Epic can also be very expensive to initiate. Mayo Clinic and Partners HealthCare spent more than $1 billion each on Epic implementation, according to reports. Kaiser Permanente spent $4 billion. A Peer60 survey11 showed that Epic also had significantly higher down-the-road costs than either Cerner or Allscripts, competitor EHR firms. Not every hospital can afford these top-level installations, but CEOs are terrified of picking the wrong EHR. A common saying in the industry is that no one is ever fired for choosing Epic. Therefore, many hospitals end up purchasing inferior versions with less support. And their physicians suffer. I’m sure you know that ease of use and level of support can reduce physician stress. But this process is now monetized. So congratulations to those physicians who work at an institution that can afford top-level support and software. Thoughts and prayers to the rest of us.
In describing your efforts to improve the physician experience, Epic often cites the specialty boards12 that you set up to interact with doctors directly. I spoke with several members of your Vascular Surgery Surgical Steering Board. They all relayed frustration with the process of improving the Epic interface for vascular surgeons. I have provided them anonymity so as not damage their relationship with your company. I began by asking them about compensation for their time.
One told me, “We have never been offered reimbursement for our time or ideas.” Another added: “No. You’re basically a free software developer for them.” When asked about the process of improving the software, I was told, “Vascular was an afterthought for Epic and it shows in how poorly integrated our workflows are.” “The process is very slow and laborious. [I] could not get them to figure out how to mitigate the click-to-death nature of EMR [electronic medical record].” Another highlighted the hierarchal nature of Epic implementations. “I can see other institutions that have made the investment in bettering the lives of their physicians with the updates, specializations, order sets, templates, etc…. then I see my version and it magnifies everything that it lacks.”
In preparing this letter, I wrote to Epic and submitted the above remarks from the Epic Vascular Surgery Steering Board and also asked for Epic’s comment on Judith Faulkner’s assertion denying the association between the EHR and physician burnout. Here is the complete statement I received from Epic’s vice president of clinical informatics, Chris Mast, MD:
“We work closely with our customers to develop software that saves physicians time and adapts to their preferred practice styles. Ideas and input from physicians have always been integral to the design process, whether from steering boards of specialists or from developers meeting with physicians. Mobile apps, speech-driven workflows, and a built-in virtual assistant give physicians more control over how they interact with the system and quicker access to information.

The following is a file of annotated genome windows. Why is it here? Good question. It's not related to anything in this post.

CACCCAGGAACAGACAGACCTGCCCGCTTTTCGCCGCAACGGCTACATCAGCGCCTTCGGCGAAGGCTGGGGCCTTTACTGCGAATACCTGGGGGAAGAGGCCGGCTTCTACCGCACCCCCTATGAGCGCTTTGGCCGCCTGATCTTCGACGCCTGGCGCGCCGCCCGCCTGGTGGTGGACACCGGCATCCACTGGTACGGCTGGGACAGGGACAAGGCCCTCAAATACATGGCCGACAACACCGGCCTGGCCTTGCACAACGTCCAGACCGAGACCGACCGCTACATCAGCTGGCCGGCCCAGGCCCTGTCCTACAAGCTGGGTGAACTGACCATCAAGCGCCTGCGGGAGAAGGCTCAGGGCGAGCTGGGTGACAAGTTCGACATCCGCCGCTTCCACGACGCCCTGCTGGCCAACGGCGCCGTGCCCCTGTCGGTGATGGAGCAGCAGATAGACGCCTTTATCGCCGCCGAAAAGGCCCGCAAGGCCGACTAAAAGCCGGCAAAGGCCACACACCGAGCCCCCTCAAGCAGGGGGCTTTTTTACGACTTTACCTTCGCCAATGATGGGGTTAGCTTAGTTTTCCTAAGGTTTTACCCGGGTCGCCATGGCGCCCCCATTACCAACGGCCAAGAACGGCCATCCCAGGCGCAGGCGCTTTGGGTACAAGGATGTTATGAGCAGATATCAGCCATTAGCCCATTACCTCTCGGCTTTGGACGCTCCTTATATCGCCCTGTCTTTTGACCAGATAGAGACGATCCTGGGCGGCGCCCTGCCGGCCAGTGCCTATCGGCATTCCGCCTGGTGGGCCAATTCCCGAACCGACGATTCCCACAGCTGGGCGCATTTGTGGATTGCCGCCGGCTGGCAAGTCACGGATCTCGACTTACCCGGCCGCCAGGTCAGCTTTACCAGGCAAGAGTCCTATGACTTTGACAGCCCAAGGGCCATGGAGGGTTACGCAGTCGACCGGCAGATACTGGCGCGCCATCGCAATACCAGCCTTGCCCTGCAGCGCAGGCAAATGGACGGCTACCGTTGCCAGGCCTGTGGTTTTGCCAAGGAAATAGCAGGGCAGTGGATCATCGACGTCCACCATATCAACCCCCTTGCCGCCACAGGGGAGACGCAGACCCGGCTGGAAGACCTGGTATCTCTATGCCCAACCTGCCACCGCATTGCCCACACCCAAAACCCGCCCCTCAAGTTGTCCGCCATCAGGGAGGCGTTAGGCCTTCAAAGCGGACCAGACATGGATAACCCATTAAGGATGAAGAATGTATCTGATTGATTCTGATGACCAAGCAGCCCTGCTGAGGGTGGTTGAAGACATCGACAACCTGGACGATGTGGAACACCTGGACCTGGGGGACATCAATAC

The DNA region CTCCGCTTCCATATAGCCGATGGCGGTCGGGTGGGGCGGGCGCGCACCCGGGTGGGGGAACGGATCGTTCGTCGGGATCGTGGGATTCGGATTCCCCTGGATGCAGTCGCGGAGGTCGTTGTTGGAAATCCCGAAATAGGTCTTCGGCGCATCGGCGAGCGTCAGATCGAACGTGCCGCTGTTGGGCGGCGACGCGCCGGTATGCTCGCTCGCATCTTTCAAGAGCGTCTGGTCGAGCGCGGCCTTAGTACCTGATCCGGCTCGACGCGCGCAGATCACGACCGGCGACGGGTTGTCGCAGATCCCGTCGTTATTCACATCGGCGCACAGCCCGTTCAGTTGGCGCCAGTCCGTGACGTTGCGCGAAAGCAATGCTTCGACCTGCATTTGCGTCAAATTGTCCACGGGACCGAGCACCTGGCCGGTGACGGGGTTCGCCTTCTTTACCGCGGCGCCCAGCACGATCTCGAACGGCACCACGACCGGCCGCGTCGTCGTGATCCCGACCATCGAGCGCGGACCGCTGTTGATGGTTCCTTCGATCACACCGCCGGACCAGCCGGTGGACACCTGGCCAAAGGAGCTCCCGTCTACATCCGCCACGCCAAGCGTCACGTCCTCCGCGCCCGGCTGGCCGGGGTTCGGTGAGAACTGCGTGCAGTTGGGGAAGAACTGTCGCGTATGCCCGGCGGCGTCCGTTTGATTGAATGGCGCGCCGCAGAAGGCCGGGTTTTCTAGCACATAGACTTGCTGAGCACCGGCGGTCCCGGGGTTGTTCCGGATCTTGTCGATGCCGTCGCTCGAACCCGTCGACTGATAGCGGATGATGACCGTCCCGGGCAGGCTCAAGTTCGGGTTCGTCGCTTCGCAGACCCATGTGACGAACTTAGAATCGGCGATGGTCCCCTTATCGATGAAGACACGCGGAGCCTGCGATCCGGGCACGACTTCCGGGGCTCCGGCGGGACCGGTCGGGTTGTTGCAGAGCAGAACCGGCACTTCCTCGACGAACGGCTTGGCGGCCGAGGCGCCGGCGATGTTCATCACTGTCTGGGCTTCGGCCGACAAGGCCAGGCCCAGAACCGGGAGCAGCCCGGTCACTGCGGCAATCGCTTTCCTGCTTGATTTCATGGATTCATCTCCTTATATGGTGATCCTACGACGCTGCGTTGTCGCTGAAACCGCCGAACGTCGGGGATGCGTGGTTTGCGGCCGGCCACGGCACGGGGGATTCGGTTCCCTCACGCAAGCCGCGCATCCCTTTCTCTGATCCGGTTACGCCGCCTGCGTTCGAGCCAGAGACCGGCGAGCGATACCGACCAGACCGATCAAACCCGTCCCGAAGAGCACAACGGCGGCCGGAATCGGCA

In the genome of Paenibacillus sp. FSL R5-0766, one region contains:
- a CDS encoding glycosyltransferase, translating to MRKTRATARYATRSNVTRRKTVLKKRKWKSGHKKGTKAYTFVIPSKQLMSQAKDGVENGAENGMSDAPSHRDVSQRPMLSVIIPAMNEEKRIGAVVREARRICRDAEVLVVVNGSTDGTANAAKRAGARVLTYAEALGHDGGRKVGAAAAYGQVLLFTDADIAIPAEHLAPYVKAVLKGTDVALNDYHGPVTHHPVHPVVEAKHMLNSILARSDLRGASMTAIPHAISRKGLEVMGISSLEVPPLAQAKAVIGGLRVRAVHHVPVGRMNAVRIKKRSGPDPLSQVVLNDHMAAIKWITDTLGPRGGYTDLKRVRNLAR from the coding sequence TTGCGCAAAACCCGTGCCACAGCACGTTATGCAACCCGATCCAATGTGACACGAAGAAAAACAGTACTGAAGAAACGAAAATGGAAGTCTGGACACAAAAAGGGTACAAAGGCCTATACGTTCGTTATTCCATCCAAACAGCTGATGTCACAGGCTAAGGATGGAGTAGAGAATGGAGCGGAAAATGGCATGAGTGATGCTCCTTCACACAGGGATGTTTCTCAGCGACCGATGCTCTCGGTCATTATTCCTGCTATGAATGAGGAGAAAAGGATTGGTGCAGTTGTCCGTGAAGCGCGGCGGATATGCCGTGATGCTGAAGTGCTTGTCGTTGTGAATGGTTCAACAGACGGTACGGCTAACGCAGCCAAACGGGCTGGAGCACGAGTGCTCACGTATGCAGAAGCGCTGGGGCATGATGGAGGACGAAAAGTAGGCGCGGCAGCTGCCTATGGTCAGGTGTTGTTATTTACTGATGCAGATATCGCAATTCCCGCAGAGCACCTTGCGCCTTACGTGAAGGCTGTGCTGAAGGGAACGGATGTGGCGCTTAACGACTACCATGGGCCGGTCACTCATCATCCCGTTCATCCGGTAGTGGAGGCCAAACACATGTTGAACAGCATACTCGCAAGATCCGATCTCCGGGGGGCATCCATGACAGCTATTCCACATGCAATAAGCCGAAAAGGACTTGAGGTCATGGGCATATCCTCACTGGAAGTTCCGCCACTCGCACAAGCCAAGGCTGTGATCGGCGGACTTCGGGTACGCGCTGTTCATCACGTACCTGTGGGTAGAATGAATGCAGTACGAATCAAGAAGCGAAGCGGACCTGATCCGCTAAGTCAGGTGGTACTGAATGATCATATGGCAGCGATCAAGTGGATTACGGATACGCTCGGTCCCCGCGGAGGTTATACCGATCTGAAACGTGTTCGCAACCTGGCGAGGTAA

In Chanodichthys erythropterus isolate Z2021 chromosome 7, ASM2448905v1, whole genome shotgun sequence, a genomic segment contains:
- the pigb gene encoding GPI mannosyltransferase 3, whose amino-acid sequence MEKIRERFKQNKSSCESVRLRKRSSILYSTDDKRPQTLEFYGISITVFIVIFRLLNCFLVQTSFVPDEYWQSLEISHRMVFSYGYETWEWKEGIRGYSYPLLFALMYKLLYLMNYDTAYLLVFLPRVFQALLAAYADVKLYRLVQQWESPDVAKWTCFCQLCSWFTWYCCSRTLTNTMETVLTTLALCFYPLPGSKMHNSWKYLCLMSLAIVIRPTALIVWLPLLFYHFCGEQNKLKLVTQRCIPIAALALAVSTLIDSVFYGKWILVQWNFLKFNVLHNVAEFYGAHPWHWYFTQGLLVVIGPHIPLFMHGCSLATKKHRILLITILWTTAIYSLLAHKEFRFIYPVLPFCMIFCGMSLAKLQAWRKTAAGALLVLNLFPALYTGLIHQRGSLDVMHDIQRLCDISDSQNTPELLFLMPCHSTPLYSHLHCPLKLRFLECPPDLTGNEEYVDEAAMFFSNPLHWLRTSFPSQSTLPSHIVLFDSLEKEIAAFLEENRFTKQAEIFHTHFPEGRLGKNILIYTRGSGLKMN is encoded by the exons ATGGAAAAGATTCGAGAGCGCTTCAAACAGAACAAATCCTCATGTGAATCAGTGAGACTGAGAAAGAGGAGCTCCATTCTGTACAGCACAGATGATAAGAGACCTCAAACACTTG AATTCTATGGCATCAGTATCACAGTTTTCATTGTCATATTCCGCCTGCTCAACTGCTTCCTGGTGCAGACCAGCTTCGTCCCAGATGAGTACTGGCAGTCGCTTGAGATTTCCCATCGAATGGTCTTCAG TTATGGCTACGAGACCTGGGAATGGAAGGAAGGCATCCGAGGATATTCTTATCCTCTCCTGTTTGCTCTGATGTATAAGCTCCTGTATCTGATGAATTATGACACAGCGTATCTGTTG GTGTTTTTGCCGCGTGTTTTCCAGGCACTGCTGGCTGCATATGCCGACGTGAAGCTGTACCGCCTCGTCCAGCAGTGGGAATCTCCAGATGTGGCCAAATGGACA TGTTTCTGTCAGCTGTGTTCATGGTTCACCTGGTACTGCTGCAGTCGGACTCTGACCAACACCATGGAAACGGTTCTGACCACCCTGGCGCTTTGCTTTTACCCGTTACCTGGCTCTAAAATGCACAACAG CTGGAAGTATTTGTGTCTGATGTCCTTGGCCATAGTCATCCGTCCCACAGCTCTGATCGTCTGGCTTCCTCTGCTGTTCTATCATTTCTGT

“This helps healthcare organizations address key causes of physician burnout, according to independent research. In 2020, for example, a Medscape survey of 12,000+ physicians found that the three most common contributing factors to burnout were too many bureaucratic tasks (58%); spending too many hours at work (37%); and lack of respect from leaders or colleagues (37%). EHRs were sixth on the list.
“The EHR offers benefits that are not possible with paper-based records—like engaging patients through convenient web apps and offering widespread virtual care during the COVID-19 pandemic. Regulatory requirements also have a major effect on physician satisfaction.
“Just imagine trying to keep up in today’s regulatory climate without an EHR. Physicians would be buried in paper documentation and expected to search through charts and follow up on illegible or inaccessible information. EHRs allow organizations to automate or streamline many regulatory tasks and adapt quickly when regulations change.”
To be honest, I found this response to be outrageous. Ignoring the dozens of peer-reviewed studies13 that link the EHR to burnout, and presenting this flawed survey as evidence of the opposite is shameful. I believe the kids call this gaslighting. You have cherrypicked the Medscape survey from a pandemic year when doctors had quite a bit on their plates. If you check the same survey report from 2019 (and I suspect you did), you would see EHR sitting right at #3, just two percentage points behind “spending too many hours at work.”